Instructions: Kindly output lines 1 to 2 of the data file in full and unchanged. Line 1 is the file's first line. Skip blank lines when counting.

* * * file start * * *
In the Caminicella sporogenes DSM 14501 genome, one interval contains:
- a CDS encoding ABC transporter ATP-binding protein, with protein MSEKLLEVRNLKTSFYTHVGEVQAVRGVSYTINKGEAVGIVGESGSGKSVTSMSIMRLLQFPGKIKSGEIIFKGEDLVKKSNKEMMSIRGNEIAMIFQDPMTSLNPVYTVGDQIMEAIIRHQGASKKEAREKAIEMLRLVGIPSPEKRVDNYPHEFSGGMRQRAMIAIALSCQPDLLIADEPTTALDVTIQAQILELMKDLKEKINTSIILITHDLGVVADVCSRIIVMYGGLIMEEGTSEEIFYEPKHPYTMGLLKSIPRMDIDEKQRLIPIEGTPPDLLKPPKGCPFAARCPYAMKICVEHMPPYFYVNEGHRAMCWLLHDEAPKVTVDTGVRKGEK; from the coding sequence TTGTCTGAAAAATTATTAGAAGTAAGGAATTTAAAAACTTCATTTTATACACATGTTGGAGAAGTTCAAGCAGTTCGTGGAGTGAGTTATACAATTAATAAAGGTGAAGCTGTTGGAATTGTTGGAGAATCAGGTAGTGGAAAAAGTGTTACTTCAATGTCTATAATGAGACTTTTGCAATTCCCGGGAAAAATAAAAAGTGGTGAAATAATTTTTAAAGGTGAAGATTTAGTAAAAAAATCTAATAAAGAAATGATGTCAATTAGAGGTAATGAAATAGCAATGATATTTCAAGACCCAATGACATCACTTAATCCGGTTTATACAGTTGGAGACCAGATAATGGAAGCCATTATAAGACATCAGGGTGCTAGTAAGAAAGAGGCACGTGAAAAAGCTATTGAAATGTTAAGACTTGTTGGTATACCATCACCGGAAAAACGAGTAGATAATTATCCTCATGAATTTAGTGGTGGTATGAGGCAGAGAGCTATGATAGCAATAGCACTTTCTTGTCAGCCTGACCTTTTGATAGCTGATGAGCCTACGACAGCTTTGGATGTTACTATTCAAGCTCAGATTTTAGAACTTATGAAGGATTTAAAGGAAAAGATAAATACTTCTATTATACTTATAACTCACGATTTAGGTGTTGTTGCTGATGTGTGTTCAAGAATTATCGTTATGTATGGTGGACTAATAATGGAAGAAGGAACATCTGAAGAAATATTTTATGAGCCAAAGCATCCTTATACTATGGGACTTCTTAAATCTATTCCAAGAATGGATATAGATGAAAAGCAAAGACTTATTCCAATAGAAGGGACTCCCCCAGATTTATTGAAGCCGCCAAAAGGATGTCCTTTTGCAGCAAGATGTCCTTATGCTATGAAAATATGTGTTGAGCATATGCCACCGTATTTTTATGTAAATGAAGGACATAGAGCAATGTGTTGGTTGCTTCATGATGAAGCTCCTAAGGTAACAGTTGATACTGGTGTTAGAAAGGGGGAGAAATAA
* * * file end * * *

In the Caminicella sporogenes DSM 14501 genome, one interval contains:
- a CDS encoding ABC transporter ATP-binding protein, with protein MSEKLLEVRNLKTSFYTHVGEVQAVRGVSYTINKGEAVGIVGESGSGKSVTSMSIMRLLQFPGKIKSGEIIFKGEDLVKKSNKEMMSIRGNEIAMIFQDPMTSLNPVYTVGDQIMEAIIRHQGASKKEAREKAIEMLRLVGIPSPEKRVDNYPHEFSGGMRQRAMIAIALSCQPDLLIADEPTTALDVTIQAQILELMKDLKEKINTSIILITHDLGVVADVCSRIIVMYGGLIMEEGTSEEIFYEPKHPYTMGLLKSIPRMDIDEKQRLIPIEGTPPDLLKPPKGCPFAARCPYAMKICVEHMPPYFYVNEGHRAMCWLLHDEAPKVTVDTGVRKGEK; from the coding sequence TTGTCTGAAAAATTATTAGAAGTAAGGAATTTAAAAACTTCATTTTATACACATGTTGGAGAAGTTCAAGCAGTTCGTGGAGTGAGTTATACAATTAATAAAGGTGAAGCTGTTGGAATTGTTGGAGAATCAGGTAGTGGAAAAAGTGTTACTTCAATGTCTATAATGAGACTTTTGCAATTCCCGGGAAAAATAAAAAGTGGTGAAATAATTTTTAAAGGTGAAGATTTAGTAAAAAAATCTAATAAAGAAATGATGTCAATTAGAGGTAATGAAATAGCAATGATATTTCAAGACCCAATGACATCACTTAATCCGGTTTATACAGTTGGAGACCAGATAATGGAAGCCATTATAAGACATCAGGGTGCTAGTAAGAAAGAGGCACGTGAAAAAGCTATTGAAATGTTAAGACTTGTTGGTATACCATCACCGGAAAAACGAGTAGATAATTATCCTCATGAATTTAGTGGTGGTATGAGGCAGAGAGCTATGATAGCAATAGCACTTTCTTGTCAGCCTGACCTTTTGATAGCTGATGAGCCTACGACAGCTTTGGATGTTACTATTCAAGCTCAGATTTTAGAACTTATGAAGGATTTAAAGGAAAAGATAAATACTTCTATTATACTTATAACTCACGATTTAGGTGTTGTTGCTGATGTGTGTTCAAGAATTATCGTTATGTATGGTGGACTAATAATGGAAGAAGGAACATCTGAAGAAATATTTTATGAGCCAAAGCATCCTTATACTATGGGACTTCTTAAATCTATTCCAAGAATGGATATAGATGAAAAGCAAAGACTTATTCCAATAGAAGGGACTCCCCCAGATTTATTGAAGCCGCCAAAAGGATGTCCTTTTGCAGCAAGATGTCCTTATGCTATGAAAATATGTGTTGAGCATATGCCACCGTATTTTTATGTAAATGAAGGACATAGAGCAATGTGTTGGTTGCTTCATGATGAAGCTCCTAAGGTAACAGTTGATACTGGTGTTAGAAAGGGGGAGAAATAA